On the other hand, a report published in February 2007 by the Open Society Institute-Close to Reason put the blame on the International Narcotics Bureau which is funded by the UN to monitor compliance with the UN compliance with drug convention on its effort to block evidence, based on issues to address injecting drug users who suffer from HIV and AIDs. This is a clear indication of there are those who are opposed to the initiative but are still in the system, making it impossible to built on the gains achieved so far.
The social justice systems in many cases have also been indecisive in criminalizing drug use, thus creating the perception that if one does drug, they automatically pass for criminals. The hide and seek, coupled with the negativity that the society associates with substance abuse act as an opposing catalyst which has made harm reduction from the grassroots a non-starter venture.
Some of the advantages of harm reduction include proper overdose reduction and early death for users. Once proper policies are formulated, death rates that result from illegal drug usage are minimized. On the other hand, sensitization and awareness creation lead to disease reduction, especially those like HIV and hepatitis. There have been fewer cases reported on illegal drug usage in public places and public sharing of needles and injection frequencies.
Levels on unemployment have been reduced over the years, leading to few cases of crime and there is increased activity around creating awareness to treatment programs. Health institutions and social service increased activities have also influenced the rehabilitation of addicts. Lastly, there is increased political goodwill in harm reduction and drug-related accidents and injuries due to the fact that poor judgment under the influence of drugs has also gone down (Lyman, 2011).
Harm reduction has its disadvantages because an increased demand and the supply chains have become more complex with it. Drug business has become a way of life in some quarters and the peddlers have become protected by policymakers, politicians and judicial systems making the illicit trade thrive unabated.
Illegal drug users arrive at poor judgments and this makes harm reduction efforts futile, given that once addicted, one is nearly unable to quit, so that it becomes a problem. Private health care givers are cashing in on the situation and they are not concerned with the prevention but cure; they perceive the situation as a means to make money and not a way to help those suffering from drug abuse.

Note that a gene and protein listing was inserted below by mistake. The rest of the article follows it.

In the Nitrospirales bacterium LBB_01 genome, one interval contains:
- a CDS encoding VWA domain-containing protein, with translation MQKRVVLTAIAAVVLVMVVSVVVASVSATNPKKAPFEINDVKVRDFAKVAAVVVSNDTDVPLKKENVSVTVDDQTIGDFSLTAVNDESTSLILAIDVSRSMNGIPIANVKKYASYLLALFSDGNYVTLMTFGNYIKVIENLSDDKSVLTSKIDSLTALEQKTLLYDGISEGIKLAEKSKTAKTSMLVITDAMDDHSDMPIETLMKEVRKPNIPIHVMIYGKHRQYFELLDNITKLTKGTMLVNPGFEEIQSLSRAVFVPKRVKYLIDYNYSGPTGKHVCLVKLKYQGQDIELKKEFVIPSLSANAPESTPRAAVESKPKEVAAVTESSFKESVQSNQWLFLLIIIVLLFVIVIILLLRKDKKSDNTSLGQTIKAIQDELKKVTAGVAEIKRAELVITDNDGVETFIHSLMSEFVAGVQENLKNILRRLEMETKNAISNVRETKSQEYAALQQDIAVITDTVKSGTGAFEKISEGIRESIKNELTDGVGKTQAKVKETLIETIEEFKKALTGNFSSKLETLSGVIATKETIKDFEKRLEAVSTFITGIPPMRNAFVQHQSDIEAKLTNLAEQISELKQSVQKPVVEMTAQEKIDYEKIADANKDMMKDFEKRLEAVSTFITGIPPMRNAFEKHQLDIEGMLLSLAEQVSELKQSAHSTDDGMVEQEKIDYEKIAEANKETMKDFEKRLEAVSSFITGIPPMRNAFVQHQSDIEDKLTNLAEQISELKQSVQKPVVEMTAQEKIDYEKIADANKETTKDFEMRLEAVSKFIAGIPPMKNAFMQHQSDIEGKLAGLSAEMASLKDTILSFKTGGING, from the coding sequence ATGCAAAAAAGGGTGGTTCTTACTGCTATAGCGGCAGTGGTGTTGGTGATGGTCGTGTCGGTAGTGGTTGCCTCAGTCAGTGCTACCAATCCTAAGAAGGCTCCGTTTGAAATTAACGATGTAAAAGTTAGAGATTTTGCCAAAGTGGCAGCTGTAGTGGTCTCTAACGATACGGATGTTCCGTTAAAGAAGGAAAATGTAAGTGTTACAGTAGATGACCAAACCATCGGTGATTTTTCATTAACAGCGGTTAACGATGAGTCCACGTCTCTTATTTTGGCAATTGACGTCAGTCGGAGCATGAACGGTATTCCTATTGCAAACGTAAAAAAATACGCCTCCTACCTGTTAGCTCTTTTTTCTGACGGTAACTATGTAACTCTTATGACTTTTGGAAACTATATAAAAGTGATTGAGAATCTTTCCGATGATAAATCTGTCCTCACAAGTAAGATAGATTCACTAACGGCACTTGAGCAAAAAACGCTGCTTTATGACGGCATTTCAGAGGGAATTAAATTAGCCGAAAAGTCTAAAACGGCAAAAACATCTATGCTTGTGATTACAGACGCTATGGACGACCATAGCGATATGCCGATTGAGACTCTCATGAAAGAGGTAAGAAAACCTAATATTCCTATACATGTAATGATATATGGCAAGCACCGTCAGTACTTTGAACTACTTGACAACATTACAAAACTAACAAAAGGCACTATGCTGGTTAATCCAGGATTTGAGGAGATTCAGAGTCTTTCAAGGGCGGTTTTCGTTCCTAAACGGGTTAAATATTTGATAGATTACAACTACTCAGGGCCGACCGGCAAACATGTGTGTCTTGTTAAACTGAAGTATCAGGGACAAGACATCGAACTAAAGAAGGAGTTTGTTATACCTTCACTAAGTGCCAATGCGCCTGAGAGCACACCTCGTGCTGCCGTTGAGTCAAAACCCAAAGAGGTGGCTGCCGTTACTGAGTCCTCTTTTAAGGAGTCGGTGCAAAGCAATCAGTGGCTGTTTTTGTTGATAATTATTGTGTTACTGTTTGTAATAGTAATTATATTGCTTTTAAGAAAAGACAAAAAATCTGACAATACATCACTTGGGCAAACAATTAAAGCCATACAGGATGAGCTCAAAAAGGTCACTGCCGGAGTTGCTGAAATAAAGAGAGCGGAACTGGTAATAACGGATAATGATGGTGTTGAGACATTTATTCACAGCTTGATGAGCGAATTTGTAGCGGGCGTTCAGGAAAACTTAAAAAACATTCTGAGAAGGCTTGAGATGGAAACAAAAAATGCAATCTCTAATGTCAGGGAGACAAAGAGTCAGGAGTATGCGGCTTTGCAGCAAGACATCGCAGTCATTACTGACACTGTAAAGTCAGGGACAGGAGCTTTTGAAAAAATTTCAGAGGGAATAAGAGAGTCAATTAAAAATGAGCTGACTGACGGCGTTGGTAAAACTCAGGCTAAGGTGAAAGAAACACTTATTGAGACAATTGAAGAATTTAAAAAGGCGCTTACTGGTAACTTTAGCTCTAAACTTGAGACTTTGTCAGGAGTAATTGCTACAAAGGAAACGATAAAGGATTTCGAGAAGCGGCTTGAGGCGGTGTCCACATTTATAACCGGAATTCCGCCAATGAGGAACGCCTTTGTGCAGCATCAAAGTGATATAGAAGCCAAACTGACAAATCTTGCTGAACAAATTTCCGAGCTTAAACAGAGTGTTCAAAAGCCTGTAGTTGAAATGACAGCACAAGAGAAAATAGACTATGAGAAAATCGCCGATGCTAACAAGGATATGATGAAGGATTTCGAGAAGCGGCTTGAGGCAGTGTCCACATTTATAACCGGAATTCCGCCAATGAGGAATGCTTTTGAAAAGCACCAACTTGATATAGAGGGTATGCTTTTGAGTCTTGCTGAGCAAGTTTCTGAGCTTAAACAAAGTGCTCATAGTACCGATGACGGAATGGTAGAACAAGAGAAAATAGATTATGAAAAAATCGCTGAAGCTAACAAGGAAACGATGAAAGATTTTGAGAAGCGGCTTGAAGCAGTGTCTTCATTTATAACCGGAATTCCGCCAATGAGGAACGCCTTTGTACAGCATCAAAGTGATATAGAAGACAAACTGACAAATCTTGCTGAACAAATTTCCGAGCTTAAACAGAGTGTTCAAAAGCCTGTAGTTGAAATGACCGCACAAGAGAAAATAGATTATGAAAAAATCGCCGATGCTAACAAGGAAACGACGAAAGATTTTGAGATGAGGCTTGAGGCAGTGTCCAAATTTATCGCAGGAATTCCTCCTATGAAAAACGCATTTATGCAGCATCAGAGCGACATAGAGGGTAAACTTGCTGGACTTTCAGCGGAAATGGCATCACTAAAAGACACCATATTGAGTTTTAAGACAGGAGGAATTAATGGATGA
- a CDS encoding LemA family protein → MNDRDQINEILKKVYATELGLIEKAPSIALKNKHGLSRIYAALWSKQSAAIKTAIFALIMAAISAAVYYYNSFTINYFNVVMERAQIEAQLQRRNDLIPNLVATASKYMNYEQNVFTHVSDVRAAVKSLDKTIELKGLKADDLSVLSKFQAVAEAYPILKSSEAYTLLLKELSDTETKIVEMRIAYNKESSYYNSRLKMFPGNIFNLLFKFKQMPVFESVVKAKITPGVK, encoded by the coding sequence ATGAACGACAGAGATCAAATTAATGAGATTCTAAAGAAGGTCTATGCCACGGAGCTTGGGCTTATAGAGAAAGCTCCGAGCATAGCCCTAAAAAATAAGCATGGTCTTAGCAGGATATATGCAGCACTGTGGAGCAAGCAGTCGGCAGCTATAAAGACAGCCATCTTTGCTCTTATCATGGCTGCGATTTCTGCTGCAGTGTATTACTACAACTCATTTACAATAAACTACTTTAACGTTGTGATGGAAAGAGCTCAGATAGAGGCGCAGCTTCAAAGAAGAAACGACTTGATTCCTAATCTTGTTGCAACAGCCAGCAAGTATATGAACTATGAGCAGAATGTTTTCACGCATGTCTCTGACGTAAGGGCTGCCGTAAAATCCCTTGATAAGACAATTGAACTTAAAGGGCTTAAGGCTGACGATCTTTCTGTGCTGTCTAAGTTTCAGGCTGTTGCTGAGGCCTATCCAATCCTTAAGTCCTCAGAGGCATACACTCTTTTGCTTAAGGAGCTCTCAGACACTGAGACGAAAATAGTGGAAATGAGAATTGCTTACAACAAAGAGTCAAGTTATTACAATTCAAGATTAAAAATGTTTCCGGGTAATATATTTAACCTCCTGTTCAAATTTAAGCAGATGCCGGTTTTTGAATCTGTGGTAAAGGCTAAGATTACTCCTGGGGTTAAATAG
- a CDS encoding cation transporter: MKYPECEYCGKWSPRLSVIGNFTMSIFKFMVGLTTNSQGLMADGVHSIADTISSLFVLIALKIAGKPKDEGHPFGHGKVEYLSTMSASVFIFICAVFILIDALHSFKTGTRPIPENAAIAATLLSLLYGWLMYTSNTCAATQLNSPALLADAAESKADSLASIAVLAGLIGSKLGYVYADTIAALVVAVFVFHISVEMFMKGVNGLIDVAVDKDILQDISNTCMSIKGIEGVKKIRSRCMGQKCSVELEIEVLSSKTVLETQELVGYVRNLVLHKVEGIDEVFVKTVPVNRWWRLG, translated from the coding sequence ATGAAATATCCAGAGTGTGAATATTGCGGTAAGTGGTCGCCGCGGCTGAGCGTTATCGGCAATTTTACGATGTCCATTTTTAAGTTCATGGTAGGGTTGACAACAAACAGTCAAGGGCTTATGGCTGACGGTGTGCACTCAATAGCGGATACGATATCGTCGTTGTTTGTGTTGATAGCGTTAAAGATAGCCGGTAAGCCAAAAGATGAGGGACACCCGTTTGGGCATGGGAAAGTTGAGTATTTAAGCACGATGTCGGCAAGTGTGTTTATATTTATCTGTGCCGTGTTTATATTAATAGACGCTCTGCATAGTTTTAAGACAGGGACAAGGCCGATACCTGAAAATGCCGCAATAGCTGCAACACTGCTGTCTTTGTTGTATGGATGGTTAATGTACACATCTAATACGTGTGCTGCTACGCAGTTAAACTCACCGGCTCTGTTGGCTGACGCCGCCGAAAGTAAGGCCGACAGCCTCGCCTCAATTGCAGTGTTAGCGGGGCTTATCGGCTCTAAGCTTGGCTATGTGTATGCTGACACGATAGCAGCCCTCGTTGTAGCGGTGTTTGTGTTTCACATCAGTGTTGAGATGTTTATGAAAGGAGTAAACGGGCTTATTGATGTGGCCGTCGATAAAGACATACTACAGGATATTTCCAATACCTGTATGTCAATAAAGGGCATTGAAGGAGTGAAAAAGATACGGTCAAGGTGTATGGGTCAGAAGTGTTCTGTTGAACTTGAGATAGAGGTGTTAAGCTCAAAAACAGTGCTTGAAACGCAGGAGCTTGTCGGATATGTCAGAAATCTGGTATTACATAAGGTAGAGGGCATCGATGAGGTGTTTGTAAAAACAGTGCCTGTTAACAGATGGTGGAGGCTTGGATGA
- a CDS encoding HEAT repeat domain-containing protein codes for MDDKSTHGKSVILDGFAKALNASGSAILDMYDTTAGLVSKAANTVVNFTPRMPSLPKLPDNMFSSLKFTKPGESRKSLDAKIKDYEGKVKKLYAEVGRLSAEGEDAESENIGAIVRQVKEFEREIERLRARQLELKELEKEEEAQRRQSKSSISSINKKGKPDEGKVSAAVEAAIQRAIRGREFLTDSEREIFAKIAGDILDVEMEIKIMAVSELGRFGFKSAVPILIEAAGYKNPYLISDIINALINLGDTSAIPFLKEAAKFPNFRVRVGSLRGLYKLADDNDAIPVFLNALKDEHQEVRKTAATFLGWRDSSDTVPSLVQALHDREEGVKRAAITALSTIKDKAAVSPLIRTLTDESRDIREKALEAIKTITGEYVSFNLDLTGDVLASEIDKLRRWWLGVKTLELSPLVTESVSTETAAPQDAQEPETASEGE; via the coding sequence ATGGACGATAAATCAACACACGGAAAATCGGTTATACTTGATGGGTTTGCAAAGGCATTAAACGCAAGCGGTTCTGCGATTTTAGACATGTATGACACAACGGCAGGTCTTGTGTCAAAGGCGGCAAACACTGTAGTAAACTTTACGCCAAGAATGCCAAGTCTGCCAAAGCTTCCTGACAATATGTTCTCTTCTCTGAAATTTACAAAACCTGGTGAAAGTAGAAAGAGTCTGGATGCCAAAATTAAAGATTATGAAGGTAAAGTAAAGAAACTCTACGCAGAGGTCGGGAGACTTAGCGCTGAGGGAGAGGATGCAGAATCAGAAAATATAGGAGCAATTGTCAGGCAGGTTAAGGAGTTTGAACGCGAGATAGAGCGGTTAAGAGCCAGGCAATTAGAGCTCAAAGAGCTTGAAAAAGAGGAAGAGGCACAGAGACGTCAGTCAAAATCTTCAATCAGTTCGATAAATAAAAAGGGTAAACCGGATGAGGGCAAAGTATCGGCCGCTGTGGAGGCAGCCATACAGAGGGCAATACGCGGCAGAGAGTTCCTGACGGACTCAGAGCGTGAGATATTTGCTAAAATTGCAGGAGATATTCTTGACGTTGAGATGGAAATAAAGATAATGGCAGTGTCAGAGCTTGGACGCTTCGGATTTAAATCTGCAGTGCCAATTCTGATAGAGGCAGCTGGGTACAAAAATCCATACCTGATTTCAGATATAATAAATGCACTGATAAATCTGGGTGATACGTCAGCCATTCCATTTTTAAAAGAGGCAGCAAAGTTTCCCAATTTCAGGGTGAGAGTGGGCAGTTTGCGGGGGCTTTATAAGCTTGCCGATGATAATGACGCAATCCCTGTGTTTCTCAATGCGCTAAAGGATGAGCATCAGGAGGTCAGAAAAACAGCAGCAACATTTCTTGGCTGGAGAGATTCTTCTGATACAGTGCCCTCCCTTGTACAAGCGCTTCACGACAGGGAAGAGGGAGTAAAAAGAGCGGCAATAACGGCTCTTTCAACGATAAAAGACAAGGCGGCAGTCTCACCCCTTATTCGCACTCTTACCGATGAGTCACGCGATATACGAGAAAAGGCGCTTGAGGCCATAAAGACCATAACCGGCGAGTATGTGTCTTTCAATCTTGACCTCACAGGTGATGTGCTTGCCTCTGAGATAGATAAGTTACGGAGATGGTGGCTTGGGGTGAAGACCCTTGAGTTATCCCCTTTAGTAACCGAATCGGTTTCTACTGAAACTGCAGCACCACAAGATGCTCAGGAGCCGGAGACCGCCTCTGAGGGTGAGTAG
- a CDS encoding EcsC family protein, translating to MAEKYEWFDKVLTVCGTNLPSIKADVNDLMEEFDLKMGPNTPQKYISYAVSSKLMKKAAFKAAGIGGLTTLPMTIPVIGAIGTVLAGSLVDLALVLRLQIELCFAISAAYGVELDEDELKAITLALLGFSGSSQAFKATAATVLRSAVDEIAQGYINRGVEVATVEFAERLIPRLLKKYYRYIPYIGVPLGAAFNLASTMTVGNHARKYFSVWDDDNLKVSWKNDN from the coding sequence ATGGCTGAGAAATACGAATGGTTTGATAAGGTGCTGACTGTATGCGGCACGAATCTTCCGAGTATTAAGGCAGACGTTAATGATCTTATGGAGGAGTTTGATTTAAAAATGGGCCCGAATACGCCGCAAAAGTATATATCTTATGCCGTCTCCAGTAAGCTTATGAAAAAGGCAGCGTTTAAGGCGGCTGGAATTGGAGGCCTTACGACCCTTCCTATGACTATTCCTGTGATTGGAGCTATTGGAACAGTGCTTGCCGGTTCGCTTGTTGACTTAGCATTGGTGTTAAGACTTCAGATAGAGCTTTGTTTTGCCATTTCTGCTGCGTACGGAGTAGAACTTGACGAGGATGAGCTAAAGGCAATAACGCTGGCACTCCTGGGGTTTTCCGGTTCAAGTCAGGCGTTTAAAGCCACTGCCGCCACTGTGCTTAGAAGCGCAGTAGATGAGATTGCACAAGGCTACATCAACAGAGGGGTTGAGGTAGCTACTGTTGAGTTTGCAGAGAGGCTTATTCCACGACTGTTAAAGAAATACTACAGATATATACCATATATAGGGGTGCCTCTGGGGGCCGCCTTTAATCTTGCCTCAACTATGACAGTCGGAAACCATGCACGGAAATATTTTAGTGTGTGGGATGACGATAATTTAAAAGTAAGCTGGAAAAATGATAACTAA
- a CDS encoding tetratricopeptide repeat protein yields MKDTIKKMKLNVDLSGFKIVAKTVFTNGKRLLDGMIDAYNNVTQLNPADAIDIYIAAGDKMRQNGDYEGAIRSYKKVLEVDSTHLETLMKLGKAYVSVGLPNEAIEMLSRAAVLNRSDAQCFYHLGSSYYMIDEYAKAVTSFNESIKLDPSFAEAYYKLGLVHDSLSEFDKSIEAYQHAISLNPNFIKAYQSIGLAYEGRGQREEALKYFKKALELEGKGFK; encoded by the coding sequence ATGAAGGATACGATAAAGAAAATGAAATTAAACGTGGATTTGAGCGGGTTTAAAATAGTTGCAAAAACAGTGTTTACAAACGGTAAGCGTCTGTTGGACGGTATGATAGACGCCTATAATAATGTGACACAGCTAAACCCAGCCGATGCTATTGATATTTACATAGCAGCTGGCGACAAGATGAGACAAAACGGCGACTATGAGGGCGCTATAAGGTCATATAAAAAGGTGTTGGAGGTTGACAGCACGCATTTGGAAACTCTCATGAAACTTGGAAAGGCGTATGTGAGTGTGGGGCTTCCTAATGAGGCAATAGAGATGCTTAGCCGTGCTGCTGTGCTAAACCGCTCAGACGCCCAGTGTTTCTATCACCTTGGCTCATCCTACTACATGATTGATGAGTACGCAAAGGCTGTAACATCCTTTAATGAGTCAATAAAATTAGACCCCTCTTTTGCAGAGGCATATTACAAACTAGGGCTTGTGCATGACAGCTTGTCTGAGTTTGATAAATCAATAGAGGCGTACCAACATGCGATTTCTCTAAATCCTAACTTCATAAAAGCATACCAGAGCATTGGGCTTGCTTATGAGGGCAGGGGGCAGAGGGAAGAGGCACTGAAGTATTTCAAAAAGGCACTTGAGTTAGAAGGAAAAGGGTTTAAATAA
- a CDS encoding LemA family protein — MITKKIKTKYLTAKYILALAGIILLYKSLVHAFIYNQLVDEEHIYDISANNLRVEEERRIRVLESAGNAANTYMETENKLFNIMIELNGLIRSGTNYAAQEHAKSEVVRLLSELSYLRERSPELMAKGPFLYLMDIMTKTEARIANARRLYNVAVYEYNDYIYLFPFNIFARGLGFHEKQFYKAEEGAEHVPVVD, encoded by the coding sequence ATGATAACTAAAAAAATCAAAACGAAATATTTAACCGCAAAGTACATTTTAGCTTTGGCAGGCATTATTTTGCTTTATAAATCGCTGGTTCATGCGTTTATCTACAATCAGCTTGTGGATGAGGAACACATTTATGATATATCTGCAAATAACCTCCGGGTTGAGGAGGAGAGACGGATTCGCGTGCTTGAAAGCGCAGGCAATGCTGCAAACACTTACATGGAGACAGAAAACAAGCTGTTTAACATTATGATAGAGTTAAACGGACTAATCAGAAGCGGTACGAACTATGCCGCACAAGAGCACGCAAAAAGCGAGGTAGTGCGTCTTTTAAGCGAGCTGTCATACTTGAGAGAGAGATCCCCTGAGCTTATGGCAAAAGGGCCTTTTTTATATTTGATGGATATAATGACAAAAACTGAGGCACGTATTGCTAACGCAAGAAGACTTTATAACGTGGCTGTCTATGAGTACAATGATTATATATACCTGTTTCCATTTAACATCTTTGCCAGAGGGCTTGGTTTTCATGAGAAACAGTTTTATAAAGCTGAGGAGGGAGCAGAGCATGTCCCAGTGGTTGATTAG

It is clear therefore that this approach has brought two divergent implications. One is that it has partly solved the harm reduction problem by allowing all stakeholders to pool resources together towards a common goal. The root cause of the problem has been identified and positively being implemented, albeit resistance from the “illegal beneficiaries” (Fraser& Moore, 2011). Most users understand the benefits of harm reduction to their health but lack the goodwill to quit or lack proper substitutes to drugs. There is also the fear and resistance to change; quitting cocaine abuse leads to adverse withdrawal complication and not many people are willing to go through the rehabilitation process.
Secondly, the awareness, created around cocaine as an illegal drug, has made adorers “try it” resulting in addiction. There are external and powerful forces that control the illegal drug business and are less concerned about drug harm reduction policies; they are spending billions of dollars for their business to thrive against all odds (Fish, 2005). Any efforts to ensure these policies are implemented are usually shot down from the highest levels of government and institutions charged with the implementation of the same.
To effectively reduce the harm caused by this drug, all nations of the world should come together and plan on how the producers can be compensated, to advice to engage in other healthy business rather than drug spreading. The consumer nations, which bear the highest burden of the substance abuser, crime, rehabilitation, treatment and correction, should commit these funds to the producer as compensation ( Fraser& Moore,2011). If the two extremes are brought together, harm reduction would be a thing of the past as the existing drug stocks will immediately be exhausted. This though might take a lot of time spent on negotiations with the many under the table integrity dealings, associated with drugs and the drug world (Fraser & Moore, 2011).
It is, therefore, clear that there are those who are working hard to make drug harm reduction a success, while others are working hard to maintain the status quo to make their ends meet at the expense of the cocaine users and addicts (Fish, 2005). This means that drug harm reduction initiatives are benefiting some people in the society while it is increasing the levels of poverty. On the other hand, unless the supply and demand chain is addressed properly, the problem will never be done away and the resources will be put to a project which will never take off.